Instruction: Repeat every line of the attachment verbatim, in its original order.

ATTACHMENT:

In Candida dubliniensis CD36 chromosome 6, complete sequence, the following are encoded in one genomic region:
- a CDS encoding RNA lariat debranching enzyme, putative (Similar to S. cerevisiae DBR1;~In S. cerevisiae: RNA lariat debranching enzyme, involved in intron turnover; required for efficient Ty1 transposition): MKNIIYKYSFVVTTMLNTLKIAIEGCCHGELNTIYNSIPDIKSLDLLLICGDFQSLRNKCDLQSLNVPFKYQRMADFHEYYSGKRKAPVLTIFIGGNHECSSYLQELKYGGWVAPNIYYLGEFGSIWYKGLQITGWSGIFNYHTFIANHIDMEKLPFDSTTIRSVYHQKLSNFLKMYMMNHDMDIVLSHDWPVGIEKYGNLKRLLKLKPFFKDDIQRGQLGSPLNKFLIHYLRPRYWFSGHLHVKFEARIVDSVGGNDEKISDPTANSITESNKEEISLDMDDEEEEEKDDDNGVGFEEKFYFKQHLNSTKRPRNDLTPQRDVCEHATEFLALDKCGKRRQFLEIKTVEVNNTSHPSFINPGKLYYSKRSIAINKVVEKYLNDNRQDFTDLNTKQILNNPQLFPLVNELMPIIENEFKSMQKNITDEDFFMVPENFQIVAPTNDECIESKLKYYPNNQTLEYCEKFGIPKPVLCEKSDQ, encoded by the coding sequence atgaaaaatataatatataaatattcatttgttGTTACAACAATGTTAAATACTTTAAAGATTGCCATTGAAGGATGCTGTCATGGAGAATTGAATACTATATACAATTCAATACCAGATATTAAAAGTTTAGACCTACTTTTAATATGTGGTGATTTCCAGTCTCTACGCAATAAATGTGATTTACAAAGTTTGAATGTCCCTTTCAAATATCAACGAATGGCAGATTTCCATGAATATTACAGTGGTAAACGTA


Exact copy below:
In Candida dubliniensis CD36 chromosome 6, complete sequence, the following are encoded in one genomic region:
- a CDS encoding RNA lariat debranching enzyme, putative (Similar to S. cerevisiae DBR1;~In S. cerevisiae: RNA lariat debranching enzyme, involved in intron turnover; required for efficient Ty1 transposition): MKNIIYKYSFVVTTMLNTLKIAIEGCCHGELNTIYNSIPDIKSLDLLLICGDFQSLRNKCDLQSLNVPFKYQRMADFHEYYSGKRKAPVLTIFIGGNHECSSYLQELKYGGWVAPNIYYLGEFGSIWYKGLQITGWSGIFNYHTFIANHIDMEKLPFDSTTIRSVYHQKLSNFLKMYMMNHDMDIVLSHDWPVGIEKYGNLKRLLKLKPFFKDDIQRGQLGSPLNKFLIHYLRPRYWFSGHLHVKFEARIVDSVGGNDEKISDPTANSITESNKEEISLDMDDEEEEEKDDDNGVGFEEKFYFKQHLNSTKRPRNDLTPQRDVCEHATEFLALDKCGKRRQFLEIKTVEVNNTSHPSFINPGKLYYSKRSIAINKVVEKYLNDNRQDFTDLNTKQILNNPQLFPLVNELMPIIENEFKSMQKNITDEDFFMVPENFQIVAPTNDECIESKLKYYPNNQTLEYCEKFGIPKPVLCEKSDQ, encoded by the coding sequence atgaaaaatataatatataaatattcatttgttGTTACAACAATGTTAAATACTTTAAAGATTGCCATTGAAGGATGCTGTCATGGAGAATTGAATACTATATACAATTCAATACCAGATATTAAAAGTTTAGACCTACTTTTAATATGTGGTGATTTCCAGTCTCTACGCAATAAATGTGATTTACAAAGTTTGAATGTCCCTTTCAAATATCAACGAATGGCAGATTTCCATGAATATTACAGTGGTAAACGTA